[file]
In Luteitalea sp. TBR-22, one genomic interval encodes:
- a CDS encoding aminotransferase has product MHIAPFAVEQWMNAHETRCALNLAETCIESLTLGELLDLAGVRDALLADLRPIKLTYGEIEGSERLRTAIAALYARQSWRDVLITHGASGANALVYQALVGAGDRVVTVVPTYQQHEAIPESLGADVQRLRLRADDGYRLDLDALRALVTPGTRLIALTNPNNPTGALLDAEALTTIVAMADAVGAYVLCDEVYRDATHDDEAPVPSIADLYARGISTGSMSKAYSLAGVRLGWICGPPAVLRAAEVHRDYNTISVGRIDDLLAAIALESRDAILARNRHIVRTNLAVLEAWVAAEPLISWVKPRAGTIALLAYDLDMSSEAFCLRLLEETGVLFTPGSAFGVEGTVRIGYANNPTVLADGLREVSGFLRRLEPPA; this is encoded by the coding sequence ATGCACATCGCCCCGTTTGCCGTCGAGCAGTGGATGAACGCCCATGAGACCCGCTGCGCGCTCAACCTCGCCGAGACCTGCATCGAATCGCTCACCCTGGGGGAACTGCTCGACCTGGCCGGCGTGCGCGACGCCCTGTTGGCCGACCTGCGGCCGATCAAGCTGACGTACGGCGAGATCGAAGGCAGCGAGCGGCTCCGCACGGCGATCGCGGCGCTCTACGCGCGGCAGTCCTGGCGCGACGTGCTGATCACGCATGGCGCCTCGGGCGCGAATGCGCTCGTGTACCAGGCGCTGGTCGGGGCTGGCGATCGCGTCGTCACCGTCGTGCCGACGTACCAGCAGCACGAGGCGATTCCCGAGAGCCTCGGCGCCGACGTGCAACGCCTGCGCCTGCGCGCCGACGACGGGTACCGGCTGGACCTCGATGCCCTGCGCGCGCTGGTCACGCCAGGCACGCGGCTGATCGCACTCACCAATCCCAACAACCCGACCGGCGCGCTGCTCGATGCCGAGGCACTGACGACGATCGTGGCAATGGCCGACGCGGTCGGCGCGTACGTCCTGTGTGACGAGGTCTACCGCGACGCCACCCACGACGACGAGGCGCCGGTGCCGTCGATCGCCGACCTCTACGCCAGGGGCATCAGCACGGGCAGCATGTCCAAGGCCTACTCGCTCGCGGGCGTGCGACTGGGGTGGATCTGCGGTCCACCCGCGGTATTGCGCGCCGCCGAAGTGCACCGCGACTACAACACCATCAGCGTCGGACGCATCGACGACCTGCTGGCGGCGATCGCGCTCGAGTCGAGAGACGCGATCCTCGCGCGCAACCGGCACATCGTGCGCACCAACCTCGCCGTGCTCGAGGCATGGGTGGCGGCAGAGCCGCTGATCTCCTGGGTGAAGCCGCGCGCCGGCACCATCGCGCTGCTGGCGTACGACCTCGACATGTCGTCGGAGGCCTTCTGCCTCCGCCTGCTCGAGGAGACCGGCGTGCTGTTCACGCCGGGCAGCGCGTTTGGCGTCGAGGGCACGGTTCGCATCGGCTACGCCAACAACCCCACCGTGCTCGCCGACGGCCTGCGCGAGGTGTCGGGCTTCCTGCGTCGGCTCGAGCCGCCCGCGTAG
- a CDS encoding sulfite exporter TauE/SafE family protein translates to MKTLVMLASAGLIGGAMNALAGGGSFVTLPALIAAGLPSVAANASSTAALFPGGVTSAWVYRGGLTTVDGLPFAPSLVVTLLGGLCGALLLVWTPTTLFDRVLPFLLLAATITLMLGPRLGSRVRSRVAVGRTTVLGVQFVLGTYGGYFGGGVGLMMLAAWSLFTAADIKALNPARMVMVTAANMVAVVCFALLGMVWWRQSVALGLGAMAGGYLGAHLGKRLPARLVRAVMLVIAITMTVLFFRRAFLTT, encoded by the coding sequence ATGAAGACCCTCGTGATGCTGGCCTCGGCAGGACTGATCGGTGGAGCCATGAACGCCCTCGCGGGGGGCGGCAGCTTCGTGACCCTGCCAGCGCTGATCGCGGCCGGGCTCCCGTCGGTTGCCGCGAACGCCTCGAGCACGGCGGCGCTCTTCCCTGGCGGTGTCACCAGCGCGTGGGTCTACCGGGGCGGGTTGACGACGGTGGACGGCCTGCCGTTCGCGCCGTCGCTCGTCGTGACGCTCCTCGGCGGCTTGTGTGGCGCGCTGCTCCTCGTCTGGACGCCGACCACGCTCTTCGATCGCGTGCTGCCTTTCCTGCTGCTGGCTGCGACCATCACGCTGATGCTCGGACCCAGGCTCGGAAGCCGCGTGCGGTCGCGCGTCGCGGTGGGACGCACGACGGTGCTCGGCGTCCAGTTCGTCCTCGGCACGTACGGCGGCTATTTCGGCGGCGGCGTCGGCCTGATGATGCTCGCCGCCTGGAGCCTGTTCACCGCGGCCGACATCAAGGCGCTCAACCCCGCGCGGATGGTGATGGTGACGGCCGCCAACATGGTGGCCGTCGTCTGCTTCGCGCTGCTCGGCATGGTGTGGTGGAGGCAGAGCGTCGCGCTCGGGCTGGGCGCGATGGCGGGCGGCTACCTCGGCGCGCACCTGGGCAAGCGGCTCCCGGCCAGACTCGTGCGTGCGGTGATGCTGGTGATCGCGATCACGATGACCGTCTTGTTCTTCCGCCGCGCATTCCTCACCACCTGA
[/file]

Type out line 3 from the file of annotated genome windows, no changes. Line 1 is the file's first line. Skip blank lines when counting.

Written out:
- a CDS encoding sulfite exporter TauE/SafE family protein translates to MKTLVMLASAGLIGGAMNALAGGGSFVTLPALIAAGLPSVAANASSTAALFPGGVTSAWVYRGGLTTVDGLPFAPSLVVTLLGGLCGALLLVWTPTTLFDRVLPFLLLAATITLMLGPRLGSRVRSRVAVGRTTVLGVQFVLGTYGGYFGGGVGLMMLAAWSLFTAADIKALNPARMVMVTAANMVAVVCFALLGMVWWRQSVALGLGAMAGGYLGAHLGKRLPARLVRAVMLVIAITMTVLFFRRAFLTT, encoded by the coding sequence ATGAAGACCCTCGTGATGCTGGCCTCGGCAGGACTGATCGGTGGAGCCATGAACGCCCTCGCGGGGGGCGGCAGCTTCGTGACCCTGCCAGCGCTGATCGCGGCCGGGCTCCCGTCGGTTGCCGCGAACGCCTCGAGCACGGCGGCGCTCTTCCCTGGCGGTGTCACCAGCGCGTGGGTCTACCGGGGCGGGTTGACGACGGTGGACGGCCTGCCGTTCGCGCCGTCGCTCGTCGTGACGCTCCTCGGCGGCTTGTGTGGCGCGCTGCTCCTCGTCTGGACGCCGACCACGCTCTTCGATCGCGTGCTGCCTTTCCTGCTGCTGGCTGCGACCATCACGCTGATGCTCGGACCCAGGCTCGGAAGCCGCGTGCGGTCGCGCGTCGCGGTGGGACGCACGACGGTGCTCGGCGTCCAGTTCGTCCTCGGCACGTACGGCGGCTATTTCGGCGGCGGCGTCGGCCTGATGATGCTCGCCGCCTGGAGCCTGTTCACCGCGGCCGACATCAAGGCGCTCAACCCCGCGCGGATGGTGATGGTGACGGCCGCCAACATGGTGGCCGTCGTCTGCTTCGCGCTGCTCGGCATGGTGTGGTGGAGGCAGAGCGTCGCGCTCGGGCTGGGCGCGATGGCGGGCGGCTACCTCGGCGCGCACCTGGGCAAGCGGCTCCCGGCCAGACTCGTGCGTGCGGTGATGCTGGTGATCGCGATCACGATGACCGTCTTGTTCTTCCGCCGCGCATTCCTCACCACCTGA